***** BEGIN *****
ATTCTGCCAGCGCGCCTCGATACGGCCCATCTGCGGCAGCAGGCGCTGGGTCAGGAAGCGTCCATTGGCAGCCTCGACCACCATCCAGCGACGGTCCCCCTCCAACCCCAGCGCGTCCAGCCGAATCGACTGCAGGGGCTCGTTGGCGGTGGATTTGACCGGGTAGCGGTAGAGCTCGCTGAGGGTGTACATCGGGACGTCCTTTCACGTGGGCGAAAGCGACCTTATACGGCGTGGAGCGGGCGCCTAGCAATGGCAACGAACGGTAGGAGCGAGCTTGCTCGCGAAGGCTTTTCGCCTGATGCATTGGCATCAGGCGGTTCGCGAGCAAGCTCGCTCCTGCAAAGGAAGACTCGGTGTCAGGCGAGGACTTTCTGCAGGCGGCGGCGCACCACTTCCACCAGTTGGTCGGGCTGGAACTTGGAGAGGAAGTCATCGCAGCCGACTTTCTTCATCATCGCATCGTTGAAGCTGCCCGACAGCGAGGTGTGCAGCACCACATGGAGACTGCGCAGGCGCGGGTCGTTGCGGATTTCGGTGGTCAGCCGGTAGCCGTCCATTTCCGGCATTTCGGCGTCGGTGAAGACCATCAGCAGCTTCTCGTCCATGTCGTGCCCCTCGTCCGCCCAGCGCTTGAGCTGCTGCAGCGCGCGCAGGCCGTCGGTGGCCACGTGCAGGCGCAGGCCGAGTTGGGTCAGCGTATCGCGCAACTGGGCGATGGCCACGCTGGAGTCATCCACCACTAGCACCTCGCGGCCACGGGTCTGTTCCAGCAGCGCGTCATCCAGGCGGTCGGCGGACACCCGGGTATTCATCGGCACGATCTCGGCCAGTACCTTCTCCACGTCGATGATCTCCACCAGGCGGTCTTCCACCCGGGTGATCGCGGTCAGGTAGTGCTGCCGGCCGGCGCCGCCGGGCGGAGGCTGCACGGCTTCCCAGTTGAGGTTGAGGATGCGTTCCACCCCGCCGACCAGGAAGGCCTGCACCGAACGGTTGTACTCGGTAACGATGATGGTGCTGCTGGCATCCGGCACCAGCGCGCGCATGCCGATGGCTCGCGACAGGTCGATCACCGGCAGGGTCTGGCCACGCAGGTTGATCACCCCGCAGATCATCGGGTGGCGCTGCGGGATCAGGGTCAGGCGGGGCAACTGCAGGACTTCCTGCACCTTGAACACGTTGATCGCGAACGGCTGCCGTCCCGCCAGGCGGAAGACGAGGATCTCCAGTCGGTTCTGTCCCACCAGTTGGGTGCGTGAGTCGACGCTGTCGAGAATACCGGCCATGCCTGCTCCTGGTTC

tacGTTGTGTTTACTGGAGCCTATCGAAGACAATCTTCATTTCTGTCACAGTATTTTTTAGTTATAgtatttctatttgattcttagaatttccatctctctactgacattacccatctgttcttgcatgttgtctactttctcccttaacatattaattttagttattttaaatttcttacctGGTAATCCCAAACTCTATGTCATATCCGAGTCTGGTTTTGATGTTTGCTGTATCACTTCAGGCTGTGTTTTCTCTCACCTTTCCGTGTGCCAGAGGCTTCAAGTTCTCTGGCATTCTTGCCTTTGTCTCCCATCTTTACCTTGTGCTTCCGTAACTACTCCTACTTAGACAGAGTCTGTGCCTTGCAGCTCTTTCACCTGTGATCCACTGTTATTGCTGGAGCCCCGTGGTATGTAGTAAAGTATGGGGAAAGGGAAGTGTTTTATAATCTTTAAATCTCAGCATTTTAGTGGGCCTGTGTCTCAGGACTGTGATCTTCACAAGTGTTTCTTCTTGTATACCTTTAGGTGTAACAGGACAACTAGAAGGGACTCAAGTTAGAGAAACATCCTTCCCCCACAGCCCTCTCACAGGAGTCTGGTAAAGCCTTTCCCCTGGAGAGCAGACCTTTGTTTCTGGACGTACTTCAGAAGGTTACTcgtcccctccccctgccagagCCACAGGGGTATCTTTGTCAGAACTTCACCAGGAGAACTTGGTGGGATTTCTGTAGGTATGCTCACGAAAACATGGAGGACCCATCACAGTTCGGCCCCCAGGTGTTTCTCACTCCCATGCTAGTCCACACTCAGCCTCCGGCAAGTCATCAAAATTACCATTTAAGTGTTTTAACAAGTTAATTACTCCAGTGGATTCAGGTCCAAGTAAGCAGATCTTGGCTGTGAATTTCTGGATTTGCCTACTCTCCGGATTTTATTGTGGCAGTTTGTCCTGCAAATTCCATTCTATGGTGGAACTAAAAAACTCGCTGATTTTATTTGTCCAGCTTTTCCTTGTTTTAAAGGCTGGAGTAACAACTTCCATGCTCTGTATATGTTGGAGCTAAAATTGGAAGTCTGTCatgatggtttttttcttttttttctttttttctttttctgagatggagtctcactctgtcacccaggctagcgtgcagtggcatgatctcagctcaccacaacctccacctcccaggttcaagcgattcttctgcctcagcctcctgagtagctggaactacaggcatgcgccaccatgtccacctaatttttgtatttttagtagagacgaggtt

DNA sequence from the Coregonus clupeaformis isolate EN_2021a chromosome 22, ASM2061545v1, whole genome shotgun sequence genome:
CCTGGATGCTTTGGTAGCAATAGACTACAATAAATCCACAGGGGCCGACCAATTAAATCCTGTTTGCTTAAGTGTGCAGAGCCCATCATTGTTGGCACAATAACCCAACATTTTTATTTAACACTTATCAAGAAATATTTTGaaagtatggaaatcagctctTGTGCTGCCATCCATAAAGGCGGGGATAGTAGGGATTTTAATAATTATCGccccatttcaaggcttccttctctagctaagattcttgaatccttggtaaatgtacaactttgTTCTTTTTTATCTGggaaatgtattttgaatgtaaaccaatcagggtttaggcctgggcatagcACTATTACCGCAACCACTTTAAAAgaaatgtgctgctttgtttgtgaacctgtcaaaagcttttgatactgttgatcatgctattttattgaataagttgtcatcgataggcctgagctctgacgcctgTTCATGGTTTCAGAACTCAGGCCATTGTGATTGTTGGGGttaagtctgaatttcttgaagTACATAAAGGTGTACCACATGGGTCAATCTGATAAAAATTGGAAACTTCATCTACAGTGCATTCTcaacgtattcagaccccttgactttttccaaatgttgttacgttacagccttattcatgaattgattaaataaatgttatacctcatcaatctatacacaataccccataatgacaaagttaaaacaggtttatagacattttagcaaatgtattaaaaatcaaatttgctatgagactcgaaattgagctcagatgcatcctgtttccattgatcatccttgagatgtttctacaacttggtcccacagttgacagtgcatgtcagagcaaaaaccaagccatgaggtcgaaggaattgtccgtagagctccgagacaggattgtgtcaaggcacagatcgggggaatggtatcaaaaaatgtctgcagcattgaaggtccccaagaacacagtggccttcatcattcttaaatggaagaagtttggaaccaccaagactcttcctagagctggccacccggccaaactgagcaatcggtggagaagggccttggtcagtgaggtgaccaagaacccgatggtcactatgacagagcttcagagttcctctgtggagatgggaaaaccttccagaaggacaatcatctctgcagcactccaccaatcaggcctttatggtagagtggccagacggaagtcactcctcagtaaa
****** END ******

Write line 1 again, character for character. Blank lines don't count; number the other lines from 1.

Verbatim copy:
ATTCTGCCAGCGCGCCTCGATACGGCCCATCTGCGGCAGCAGGCGCTGGGTCAGGAAGCGTCCATTGGCAGCCTCGACCACCATCCAGCGACGGTCCCCCTCCAACCCCAGCGCGTCCAGCCGAATCGACTGCAGGGGCTCGTTGGCGGTGGATTTGACCGGGTAGCGGTAGAGCTCGCTGAGGGTGTACATCGGGACGTCCTTTCACGTGGGCGAAAGCGACCTTATACGGCGTGGAGCGGGCGCCTAGCAATGGCAACGAACGGTAGGAGCGAGCTTGCTCGCGAAGGCTTTTCGCCTGATGCATTGGCATCAGGCGGTTCGCGAGCAAGCTCGCTCCTGCAAAGGAAGACTCGGTGTCAGGCGAGGACTTTCTGCAGGCGGCGGCGCACCACTTCCACCAGTTGGTCGGGCTGGAACTTGGAGAGGAAGTCATCGCAGCCGACTTTCTTCATCATCGCATCGTTGAAGCTGCCCGACAGCGAGGTGTGCAGCACCACATGGAGACTGCGCAGGCGCGGGTCGTTGCGGATTTCGGTGGTCAGCCGGTAGCCGTCCATTTCCGGCATTTCGGCGTCGGTGAAGACCATCAGCAGCTTCTCGTCCATGTCGTGCCCCTCGTCCGCCCAGCGCTTGAGCTGCTGCAGCGCGCGCAGGCCGTCGGTGGCCACGTGCAGGCGCAGGCCGAGTTGGGTCAGCGTATCGCGCAACTGGGCGATGGCCACGCTGGAGTCATCCACCACTAGCACCTCGCGGCCACGGGTCTGTTCCAGCAGCGCGTCATCCAGGCGGTCGGCGGACACCCGGGTATTCATCGGCACGATCTCGGCCAGTACCTTCTCCACGTCGATGATCTCCACCAGGCGGTCTTCCACCCGGGTGATCGCGGTCAGGTAGTGCTGCCGGCCGGCGCCGCCGGGCGGAGGCTGCACGGCTTCCCAGTTGAGGTTGAGGATGCGTTCCACCCCGCCGACCAGGAAGGCCTGCACCGAACGGTTGTACTCGGTAACGATGATGGTGCTGCTGGCATCCGGCACCAGCGCGCGCATGCCGATGGCTCGCGACAGGTCGATCACCGGCAGGGTCTGGCCACGCAGGTTGATCACCCCGCAGATCATCGGGTGGCGCTGCGGGATCAGGGTCAGGCGGGGCAACTGCAGGACTTCCTGCACCTTGAACACGTTGATCGCGAACGGCTGCCGTCCCGCCAGGCGGAAGACGAGGATCTCCAGTCGGTTCTGTCCCACCAGTTGGGTGCGTGAGTCGACGCTGTCGAGAATACCGGCCATGCCTGCTCCTGGTTC